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U.S. healthcare spending is poised to grow at an average of 5.7 percent annually over the next decade, stretching government budgets with an upswing in the economy, an aging population and expanded coverage under the Affordable Care Act. By 2023, healthcare spending will account for nearly a fifth of annual GDP, up from 17 percent in 2012.

Justice requires a percentage of GDP be spent on healthcare and a clear designation of covered basic services. This approach invokes the “R” word, the third rail of all discussions about the future of health spending. The principle of distributive justice, one of the four tenets of medical ethics, requires equal treatment of all patients and equal allocation of resources. Fairness not only permits, but requires, a health system to ration -not exclude- effective medical services that some may need if it is to serve all.

We are a collective moral society. There is no reason to exclude certain members of this society from access to basic medical services due to one’s ability to pay. The cardinal merit of rationing is that it guarantees that spending for all members of society will remain within the limit justice prescribes. The trajectory for cradle-to-grave healthcare places an unsustainable burden on this country’s fiscal health. Since healthcare is not the only factor determining the health of an individual or a population, it is our moral responsibility to set limits and allow other determinants of health to be funded.

Social contract theorist John Rawls argues the principles of justice are made in agreement with those entering into a contract with us to form a society. He further argues there must be “fair equality of opportunity” for its members. Rawls’ definition of what constitutes a just society is reached under a “veil of ignorance.” This veil pre-supposes that “no one knows his place in society, his class position or social status; nor does he know his fortune in the distribution of natural assets and abilities, his intelligence and strength, and the like.” Those responsible for establishing the framework for medical services would do so not knowing their ultimate personal impact, allowing difficult and equitable policies to be formulated.

Even though Rawls was not specifically considering healthcare, his theory fits. Without good health, fair equality of opportunity is compromised. If we consider ourselves a just society, we cannot exclude individuals from basic health services that strip their chances for productive lives. Without a system of rationing care, members will be excluded. And, yes, the elephant in the room is the scarcity of money.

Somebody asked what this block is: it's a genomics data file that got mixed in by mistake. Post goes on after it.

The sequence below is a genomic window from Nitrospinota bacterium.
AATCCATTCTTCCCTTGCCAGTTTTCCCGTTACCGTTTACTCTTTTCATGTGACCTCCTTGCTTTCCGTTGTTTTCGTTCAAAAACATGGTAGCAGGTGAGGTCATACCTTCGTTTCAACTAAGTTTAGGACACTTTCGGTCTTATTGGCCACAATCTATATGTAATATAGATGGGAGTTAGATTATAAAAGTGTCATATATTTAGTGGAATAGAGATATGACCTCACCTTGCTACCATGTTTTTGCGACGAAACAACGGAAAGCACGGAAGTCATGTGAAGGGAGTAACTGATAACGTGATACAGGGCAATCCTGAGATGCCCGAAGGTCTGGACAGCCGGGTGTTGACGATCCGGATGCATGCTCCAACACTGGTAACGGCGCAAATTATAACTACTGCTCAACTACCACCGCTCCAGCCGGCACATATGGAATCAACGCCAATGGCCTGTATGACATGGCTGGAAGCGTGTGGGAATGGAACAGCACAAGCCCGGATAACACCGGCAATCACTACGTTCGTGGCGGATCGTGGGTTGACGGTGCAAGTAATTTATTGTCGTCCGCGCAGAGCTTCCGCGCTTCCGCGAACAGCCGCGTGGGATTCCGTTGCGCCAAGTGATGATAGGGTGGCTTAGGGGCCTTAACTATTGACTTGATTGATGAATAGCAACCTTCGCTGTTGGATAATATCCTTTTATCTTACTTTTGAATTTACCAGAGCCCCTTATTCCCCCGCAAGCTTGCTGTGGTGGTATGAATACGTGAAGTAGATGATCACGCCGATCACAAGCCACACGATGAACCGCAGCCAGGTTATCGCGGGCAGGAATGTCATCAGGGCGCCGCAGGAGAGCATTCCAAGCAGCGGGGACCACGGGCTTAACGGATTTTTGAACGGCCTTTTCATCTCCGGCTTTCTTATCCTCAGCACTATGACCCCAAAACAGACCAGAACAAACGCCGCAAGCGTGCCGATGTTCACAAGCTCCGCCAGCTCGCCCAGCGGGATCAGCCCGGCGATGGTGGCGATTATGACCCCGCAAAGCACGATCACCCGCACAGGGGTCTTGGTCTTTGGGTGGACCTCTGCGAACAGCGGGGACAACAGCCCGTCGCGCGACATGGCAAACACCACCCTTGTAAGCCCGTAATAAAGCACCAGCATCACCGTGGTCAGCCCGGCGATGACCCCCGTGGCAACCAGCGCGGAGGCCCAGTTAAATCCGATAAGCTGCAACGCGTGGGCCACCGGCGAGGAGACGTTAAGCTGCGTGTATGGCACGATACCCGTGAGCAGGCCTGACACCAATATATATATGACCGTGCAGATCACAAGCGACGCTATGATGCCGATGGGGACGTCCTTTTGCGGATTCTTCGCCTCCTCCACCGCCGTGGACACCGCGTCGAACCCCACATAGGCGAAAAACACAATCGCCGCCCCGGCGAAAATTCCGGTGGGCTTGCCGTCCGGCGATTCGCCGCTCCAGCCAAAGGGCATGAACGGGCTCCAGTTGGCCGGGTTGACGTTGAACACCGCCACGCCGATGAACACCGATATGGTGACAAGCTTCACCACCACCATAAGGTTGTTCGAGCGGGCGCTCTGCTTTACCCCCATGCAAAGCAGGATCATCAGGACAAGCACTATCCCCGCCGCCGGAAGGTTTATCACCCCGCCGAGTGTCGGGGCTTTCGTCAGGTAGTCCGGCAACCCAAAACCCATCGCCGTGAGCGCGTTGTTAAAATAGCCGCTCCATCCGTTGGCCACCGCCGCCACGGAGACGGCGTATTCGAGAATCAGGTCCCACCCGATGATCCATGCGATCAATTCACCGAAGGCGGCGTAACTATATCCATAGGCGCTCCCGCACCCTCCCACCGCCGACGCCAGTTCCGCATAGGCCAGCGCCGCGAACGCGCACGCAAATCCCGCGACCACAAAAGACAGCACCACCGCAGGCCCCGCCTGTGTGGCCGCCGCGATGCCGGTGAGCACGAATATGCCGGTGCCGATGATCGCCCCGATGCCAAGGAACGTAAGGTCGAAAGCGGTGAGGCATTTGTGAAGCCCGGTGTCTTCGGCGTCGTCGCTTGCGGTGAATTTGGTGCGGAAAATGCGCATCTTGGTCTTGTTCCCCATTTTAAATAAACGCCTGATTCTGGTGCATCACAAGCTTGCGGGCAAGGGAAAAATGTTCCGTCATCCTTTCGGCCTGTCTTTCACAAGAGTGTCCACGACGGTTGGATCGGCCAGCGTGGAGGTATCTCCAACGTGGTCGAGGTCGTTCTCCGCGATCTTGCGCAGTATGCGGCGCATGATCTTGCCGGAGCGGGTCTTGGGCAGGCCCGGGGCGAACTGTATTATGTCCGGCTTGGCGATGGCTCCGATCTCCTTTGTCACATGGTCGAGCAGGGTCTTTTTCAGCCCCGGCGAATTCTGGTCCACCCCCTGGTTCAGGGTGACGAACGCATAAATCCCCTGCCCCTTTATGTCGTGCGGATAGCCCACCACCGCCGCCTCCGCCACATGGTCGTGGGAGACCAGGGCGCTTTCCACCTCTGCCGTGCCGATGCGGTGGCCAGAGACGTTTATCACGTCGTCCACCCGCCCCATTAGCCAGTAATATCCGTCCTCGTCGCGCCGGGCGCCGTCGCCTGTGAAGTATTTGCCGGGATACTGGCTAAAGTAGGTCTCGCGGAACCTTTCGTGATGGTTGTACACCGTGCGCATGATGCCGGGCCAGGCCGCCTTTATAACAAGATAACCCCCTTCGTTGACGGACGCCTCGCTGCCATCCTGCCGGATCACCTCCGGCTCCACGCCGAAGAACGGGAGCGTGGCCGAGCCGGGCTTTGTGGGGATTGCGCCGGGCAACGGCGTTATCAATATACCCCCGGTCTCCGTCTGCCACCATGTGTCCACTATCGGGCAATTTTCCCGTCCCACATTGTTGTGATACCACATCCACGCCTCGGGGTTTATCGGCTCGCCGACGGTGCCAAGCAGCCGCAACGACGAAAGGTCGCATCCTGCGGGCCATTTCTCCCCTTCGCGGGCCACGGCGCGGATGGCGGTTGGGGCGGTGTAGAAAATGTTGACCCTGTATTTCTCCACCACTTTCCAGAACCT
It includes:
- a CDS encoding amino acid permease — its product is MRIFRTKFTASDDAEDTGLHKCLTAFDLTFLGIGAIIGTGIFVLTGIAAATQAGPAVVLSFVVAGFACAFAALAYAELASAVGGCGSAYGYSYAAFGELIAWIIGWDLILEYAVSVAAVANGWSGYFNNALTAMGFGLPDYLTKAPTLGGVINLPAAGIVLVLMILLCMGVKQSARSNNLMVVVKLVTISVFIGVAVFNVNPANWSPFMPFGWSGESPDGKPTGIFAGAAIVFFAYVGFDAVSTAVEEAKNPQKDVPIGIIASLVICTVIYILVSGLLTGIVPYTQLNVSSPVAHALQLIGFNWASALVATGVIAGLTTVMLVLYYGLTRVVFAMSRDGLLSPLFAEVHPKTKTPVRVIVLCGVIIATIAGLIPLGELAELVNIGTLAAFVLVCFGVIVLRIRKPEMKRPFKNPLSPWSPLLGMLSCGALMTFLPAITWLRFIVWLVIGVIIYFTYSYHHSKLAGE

The Independent Payment Advisory Board (IPAB), the fifteen-member panel established by the ACA to address per capita growth in Medicare spending, has deteriorated into a conversation instead of a working body. This Board became the “death panel” of healthcare reform, slipping into a coma due to the outcry from medical organizations and Congress alike.

But, realistically, “all talk and no action” must be replaced by readiness to act. We must come to grips with the competing needs for a larger slice of the fiscal pie. It cannot  be all about healthcare. Overt rationing is inevitable. However, the question remains: how do we best implement the process?

To provide basic healthcare services to everyone, a shift in the allocation of financial resources is necessary. Consensus regarding what constitutes basic care and how that cost fits within a fixed budget is required. A few examples illustrate how difficult the rationing discussion becomes when we consider where our healthcare dollars are spent and what changes may be assigned to free up resources for all.

  • In 2011, Medicare spending reached close to $554 billion, amounting to 21 percent of total health expenditures. Of that $554 billion, Medicare spent 28 percent -or about $170 billion- on patients’ last six months of life.
  • Dialysis, once a short-term bridge to transplant, has become chronic treatment for end stage renal disease and comes with an annual price tag of $50 billion, funded by Medicare and Medicaid. More than 100,000 candidates await kidney transplants on what has been called the “waiting list to die.”
  • Nearly 13% of all babies in the U.S. are born prematurely, a 20% increase since 1990. A 2006 National Academy of Sciences report found that the 550,000 preemies born each year run up about $26 billion in annual costs, primarily related to NICU care. Factor in the cost of treating the possible lifelong disabilities and the years of lost productivity among caregivers, and the real tab may top $50 billion each year.
  • Obesity in 2006 was responsible for close to 10 percent of medical costs, nearly $86 billion a year. Spending on obesity-related conditions accounted for an estimated 8.5 percent of Medicare spending, 11.8 percent of Medicaid spending and 12.9 percent of private-payer spending. By one estimate, the U.S. spent $190 billion on obesity-related health care expenses in 2005.

The list is endless, and our appetite is insatiable. From what bucket do we start to re-allocate funds to open the spigot for basic healthcare for all? The price of life matters, and how that bill is paid along the full continuum is open for debate.

Healthcare spending is not a bottomless pit. Where will the sacrifices be made for the good of society? If we adopt the veil of ignorance in setting public policy, we should arrive at a fair, albeit difficult, policy for rationing health services in a just society. Or is that just too hard for a country that repeatedly asks physicians to “do everything?”

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